For the past 60 years, the National Puerto Rican Day Parade has been a celebration of everything that it means to be Boricua. Each June, we come together to march up Fifth Ave. not only to show the world our pride in our culture and heritage, but to highlight our contributions to the overall success of this city and this nation.
This year, everything is different. Our parade must also be different. It must reflect the stark reality our brothers and sisters face on the island in the aftermath of both natural and man-made disasters.
A dark pall was cast over the forthcoming parade first by the devastation Hurricane Maria caused on our island last year. This was made worse by the utter failure of the Trump administration and the federal government to deliver a real recovery for Puerto Rico.
For months, Puerto Rico saw recovery efforts lag behind those in other places that had faced similar devastation from recent storms. The power was back on in Houston, Tex., in a matter of days following Hurricane Harvey, yet it took more than seven months for the Puerto Rico Electric Power Authority to restore power to its customers.
Even with that, Puerto Rico’s infrastructure remains so fragile that a single mistake by a subcontractor in April was able to cause an island-wide, week-long blackout.
Hurricane season is fast approaching. Can we say with any confidence that Puerto Rico will be able to withstand another severe weather event?
The storm itself and the inadequate recovery efforts that followed had real consequences in human lives. Just days ago, a Harvard University study found that 4,645 Puerto Ricans died in the aftermath of Hurricane Maria. That number is more than 70 times the federal government’s official death toll of just 64.
This is President Trump’s own Hurricane Katrina. Yet he declares victory, and he throws paper towels to the crowd.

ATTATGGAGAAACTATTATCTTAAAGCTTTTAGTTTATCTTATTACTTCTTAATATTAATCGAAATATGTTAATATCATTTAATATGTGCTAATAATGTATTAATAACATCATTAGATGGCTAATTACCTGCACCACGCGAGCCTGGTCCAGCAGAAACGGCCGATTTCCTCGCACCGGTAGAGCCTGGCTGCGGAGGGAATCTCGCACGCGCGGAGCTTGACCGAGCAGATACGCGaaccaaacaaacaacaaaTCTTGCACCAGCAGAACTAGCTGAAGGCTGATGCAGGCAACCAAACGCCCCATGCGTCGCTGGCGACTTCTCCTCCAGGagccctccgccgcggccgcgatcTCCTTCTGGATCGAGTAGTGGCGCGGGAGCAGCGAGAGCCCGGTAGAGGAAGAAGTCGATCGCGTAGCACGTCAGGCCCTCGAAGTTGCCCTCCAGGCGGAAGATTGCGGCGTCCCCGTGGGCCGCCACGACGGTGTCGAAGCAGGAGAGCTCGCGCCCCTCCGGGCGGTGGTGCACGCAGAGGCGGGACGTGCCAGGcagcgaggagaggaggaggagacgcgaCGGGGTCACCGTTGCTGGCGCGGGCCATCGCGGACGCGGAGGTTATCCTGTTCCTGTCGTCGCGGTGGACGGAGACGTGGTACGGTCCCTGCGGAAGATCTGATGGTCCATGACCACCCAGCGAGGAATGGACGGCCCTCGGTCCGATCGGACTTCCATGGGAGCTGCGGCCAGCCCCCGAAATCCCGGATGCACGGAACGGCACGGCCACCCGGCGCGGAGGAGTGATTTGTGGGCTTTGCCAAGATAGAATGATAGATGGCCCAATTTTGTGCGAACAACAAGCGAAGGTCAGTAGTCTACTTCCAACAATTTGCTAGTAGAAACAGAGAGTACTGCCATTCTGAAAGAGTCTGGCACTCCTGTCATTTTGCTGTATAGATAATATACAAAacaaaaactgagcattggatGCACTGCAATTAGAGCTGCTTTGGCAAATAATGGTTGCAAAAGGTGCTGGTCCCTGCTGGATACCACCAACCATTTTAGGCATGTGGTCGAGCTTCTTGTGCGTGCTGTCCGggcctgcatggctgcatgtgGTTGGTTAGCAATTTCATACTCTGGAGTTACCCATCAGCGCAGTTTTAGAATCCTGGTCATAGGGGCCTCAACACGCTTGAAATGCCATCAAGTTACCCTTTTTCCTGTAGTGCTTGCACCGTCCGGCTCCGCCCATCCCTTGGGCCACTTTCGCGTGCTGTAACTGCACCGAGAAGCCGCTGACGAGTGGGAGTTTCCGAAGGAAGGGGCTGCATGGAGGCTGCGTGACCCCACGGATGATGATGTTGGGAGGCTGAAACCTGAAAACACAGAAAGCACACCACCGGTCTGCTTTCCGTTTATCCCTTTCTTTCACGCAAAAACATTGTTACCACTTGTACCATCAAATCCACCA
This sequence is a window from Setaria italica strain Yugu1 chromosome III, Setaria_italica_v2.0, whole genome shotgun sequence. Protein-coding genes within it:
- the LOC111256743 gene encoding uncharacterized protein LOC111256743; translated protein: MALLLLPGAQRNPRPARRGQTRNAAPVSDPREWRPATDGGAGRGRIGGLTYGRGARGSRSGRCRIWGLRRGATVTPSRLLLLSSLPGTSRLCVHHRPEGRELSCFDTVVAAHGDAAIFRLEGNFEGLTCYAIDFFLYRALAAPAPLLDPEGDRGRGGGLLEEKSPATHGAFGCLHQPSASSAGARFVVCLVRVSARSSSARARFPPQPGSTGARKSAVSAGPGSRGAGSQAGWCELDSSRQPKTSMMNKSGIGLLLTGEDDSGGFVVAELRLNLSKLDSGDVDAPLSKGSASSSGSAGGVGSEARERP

The Trump administration has failed the 3.5 million residents of Puerto Rico. The administration’s inaction has forced American citizens to live in third-world conditions, and has set the island up for further economic and physical ruin.
We have been heartened by the efforts of concerned leaders on the mainland, particularly those of Gov. Cuomo, to provide the island with both assistance and hope. However, those commendable actions have not been enough to rebuild the island and repair its most basic necessities given the federal government’s inaction.
Puerto Rico has been left in the dark. Rather than simply paying tribute to our island and its gifts to the city, the nation and the world, this year’s parade must be about fighting back against a President who does not care about our recovery and an apathetic, if not outright hostile, federal government.
Earlier this month, a Republican candidate for Congress in Florida said that Puerto Ricans displaced by the hurricane who are now living in his state should not be allowed to vote. Think about that. A potential member of Congress is comfortable denying his fellow American citizens their voting franchise after his own party has failed to rebuild their homes.
This is what we are up against. We cannot wait to be provided for. We must stand up for ourselves and let it be known to anyone who will listen that there will be consequences for those who abandon the commonwealth in their time of need.
We should express ourselves clearly in next Sunday’s parade by turning it into a protest march. We must wave our flags with pride in one hand, as we always do, and hold signs that call attention to the lack of interest the federal government has shown in our recovery in the other. Our normally boisterous cheers must be replaced with chants of action against those who have abandoned us.
Puerto Ricans do not have much to celebrate when it comes to rebuilding the island following a devastating storm. Puerto Ricans are American citizens, and deserve the same assistance and respect that our fellow citizens would receive after a disaster. That has not been the case, and we will not stand for it. At this year’s parade, we must send a wake-up call to those who would ignore us, be it President Trump, Congress or anyone else.
Symbolism has always been important in politics. This year, my fellow Boricua and our allies here in the United States must use this parade as a symbol that we will not accept less than others.
We must send a message that failure to help Puerto Rico in its recovery will have dire consequences on Election Day.
Rubén Díaz Jr. is president of The Borough of The Bronx.